Music is a strange thing, and it is hard to say what it means for me. I have a reasonably wide range, or collection, of music and often choose my music depending on my mood. But, I have been planning to write about ‘Driving Music’ for a very long time, so maybe this is a good time to do it.
Sometimes, in the morning, or particularly when I am stuck in the traffic, I will listen to calming music. Something like ‘The Maha Mrityunjaya Mantra’, or ‘Wahe Guru’, or ‘Aum Man Padme Hum’.
There are times when I will listen to some Indian maestros, like Pandit Hari Prasad Chaurasia on the flute, or Pandit Shivkumar Sharma on the santoor. They don’t find their way into Western lists of the world’s greatest this, or that. However, their music is divine.
At others, I will listen to the Tuvan throat singing of Huun-Huur-Tu, or the music of Mamer, the singer from West China. I love the singing of Tenger, or Mongolian pop music.
If I listen to ‘Bollywood’ music, it is normally the music of the 1960’s and 1970’s. What is produced these days (with a few exceptions like ‘Bhaag Milkha Bhaag’) is really awful What you see below, are two absolute classics from Bollywood’s earlier years.
The first is about Bombay, and the second is a magnificent dance number called “Eeena Meena Deeka”. I remember dancing to it in Shanghai. Yep. I danced!
The other thing I like a lot, is shaman drumming, or some traditional Japanse drum groups like Tao, or the Kato drummers.
When I am in a more rocky mood, I will listen to good old rock music. Pink Floyd, the early music of Jethro Tull, the early music of Deep Purple, Dire Straits, Led Zeppelin, the Allman Brothers, The Grateful Dead, Grand Funk, ELP, Donovan, The Byrds, Long John Baldry. The list can go on and on.
What I have discovered recently, is goth metal, and groups like Leaves Eyes come to mind. Or, Epica.
And, what I also really like is pagan music. I have discovered some more European groups like Omnia or Faun, who are brilliant in this form of music.
I must say that some of these North European groups are really interesting.
Music is a mood thing. It needs to match the mood you are in. It can uplift you, or depress you. I generally listen to a lot of music when I am at the computer, especially when I am editing my photographs, or writing.
Other ones I like, from a more instrumental perspective, are Tangerine Dream, Hevia or Mike Oldfield.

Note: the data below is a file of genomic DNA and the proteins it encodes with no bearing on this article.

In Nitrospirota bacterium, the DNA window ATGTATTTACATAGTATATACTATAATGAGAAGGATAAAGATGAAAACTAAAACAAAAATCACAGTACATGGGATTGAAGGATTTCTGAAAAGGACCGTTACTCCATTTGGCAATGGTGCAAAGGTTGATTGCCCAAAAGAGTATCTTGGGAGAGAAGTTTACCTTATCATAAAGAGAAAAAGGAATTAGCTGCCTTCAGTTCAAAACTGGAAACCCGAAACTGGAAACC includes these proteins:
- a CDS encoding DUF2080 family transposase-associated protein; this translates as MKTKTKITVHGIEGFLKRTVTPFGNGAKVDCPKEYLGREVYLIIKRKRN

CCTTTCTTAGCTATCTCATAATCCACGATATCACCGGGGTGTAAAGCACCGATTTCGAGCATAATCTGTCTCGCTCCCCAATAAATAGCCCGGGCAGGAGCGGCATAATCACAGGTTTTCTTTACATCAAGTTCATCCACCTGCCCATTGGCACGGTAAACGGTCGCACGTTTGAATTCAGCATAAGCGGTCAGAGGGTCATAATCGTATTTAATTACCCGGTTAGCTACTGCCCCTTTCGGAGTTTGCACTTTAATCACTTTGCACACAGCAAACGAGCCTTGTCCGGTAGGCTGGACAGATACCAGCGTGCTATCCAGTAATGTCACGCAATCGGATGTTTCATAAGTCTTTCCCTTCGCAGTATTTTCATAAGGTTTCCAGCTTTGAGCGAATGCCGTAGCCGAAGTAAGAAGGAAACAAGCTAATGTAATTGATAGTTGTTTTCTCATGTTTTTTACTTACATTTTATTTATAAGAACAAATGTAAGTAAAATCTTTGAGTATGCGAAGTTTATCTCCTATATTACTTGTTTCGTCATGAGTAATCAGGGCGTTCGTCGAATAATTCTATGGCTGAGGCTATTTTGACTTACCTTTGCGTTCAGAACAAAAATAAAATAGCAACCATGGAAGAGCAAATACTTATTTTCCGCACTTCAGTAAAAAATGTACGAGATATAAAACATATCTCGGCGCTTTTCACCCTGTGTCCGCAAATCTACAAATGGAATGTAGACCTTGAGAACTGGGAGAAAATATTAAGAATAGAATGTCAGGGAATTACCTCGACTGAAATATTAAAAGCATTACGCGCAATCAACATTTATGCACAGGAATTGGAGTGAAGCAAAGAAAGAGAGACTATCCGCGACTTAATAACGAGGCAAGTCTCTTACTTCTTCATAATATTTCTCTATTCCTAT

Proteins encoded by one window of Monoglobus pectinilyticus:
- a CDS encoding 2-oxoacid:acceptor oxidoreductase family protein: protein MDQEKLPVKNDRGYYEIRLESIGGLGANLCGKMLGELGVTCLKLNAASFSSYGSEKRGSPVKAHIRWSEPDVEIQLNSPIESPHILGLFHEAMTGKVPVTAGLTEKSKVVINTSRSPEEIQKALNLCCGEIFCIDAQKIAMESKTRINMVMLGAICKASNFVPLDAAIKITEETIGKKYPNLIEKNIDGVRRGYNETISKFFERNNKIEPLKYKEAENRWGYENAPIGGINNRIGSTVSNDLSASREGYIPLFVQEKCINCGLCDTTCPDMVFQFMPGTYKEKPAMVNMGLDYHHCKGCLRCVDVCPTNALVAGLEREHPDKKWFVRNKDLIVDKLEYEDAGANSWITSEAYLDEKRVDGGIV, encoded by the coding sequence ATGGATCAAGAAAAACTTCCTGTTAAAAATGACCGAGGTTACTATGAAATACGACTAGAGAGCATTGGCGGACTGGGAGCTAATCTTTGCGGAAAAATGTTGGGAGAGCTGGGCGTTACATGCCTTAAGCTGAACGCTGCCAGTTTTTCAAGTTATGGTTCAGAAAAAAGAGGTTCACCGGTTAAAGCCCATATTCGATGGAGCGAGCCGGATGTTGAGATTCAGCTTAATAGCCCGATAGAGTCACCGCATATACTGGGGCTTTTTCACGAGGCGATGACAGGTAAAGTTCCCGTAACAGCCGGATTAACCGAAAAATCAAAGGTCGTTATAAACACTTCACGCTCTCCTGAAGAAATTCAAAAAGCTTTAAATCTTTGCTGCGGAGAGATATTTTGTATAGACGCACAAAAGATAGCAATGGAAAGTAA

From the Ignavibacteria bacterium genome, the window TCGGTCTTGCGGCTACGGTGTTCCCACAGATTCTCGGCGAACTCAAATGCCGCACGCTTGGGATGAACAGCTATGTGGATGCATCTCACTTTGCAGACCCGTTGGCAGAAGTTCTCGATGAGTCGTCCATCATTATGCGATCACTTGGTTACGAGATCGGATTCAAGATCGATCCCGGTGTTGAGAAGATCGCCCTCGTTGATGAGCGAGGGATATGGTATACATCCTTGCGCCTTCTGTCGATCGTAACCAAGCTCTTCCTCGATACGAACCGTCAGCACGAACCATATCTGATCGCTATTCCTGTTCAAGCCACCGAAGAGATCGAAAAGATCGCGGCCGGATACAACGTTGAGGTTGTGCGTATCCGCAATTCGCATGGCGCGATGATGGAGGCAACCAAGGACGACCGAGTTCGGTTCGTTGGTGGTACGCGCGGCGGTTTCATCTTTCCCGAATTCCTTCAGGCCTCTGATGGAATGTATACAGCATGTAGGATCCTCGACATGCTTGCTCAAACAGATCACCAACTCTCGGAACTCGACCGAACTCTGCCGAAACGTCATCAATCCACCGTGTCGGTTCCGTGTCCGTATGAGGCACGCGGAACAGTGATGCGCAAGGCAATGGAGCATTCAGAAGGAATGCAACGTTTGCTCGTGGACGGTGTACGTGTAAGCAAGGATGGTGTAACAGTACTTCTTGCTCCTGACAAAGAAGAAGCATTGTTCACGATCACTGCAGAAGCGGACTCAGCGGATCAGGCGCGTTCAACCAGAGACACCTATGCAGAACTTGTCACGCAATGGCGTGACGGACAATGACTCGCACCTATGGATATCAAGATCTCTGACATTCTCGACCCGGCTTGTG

Hevia, as you will see from this video, plays the bagpipes, and his sister is on percussion.
The waveforms of music have an intimate relationship with us, as human beings.
Death Metal, on the one hand, rouses the beast in us. It hammers at our consciousness, and can take you into an entirely different dimension. It is violent. It speaks a different language.
Much pop music of today is empty. It is, as Bowie is once said to have remarked (and, I don’t know if it is true) plastic pop that reflects today’s plastic soul.
On the one hand, like shaman drumming – they bring us back to our roots. When you listen to Shiv Kumar Sharma’s music of the mountains / Hari Prasad’s music of the rivers / Huun-Huur-Tu, you are transported back into the bowels of the earth, and you can feel the spirit of the natural world flow through you.
This then, is pure music.
Our choice of music reflects our stage in life, our growth as individuals, our society, our culture, and the state of our soul.
When I was sixteen, the Woodstock film came to India. All of us were awestruck. There was such a sense of liberation that we all experienced when we saw that movie. Did it influence my choice of career? Subconsciously? Maybe? I then went into the groovy world of beads around my neck, torn clothes and shoulder length hair. Out went the Army.
Then, my first Holi during my engineering college. After consuming copious amounts of bhaang, which is quite psychedelic, I then listened to Pink Floyd’s ‘The Great Gig In The Sky’. I still remember the inner world that was being played out. It was a moving canvas, painted in the style of the Renaissance painters, with God dragging a screaming girl by her hair through the heavens and, at the end of the song, flinging her at the feet of The Devil with the words – “Here, one more of your fans”, being the only thing he said. Soon after, I started to study the occult, and life was never the same.
We each choose our own path, and music accompanies us on the highway of life.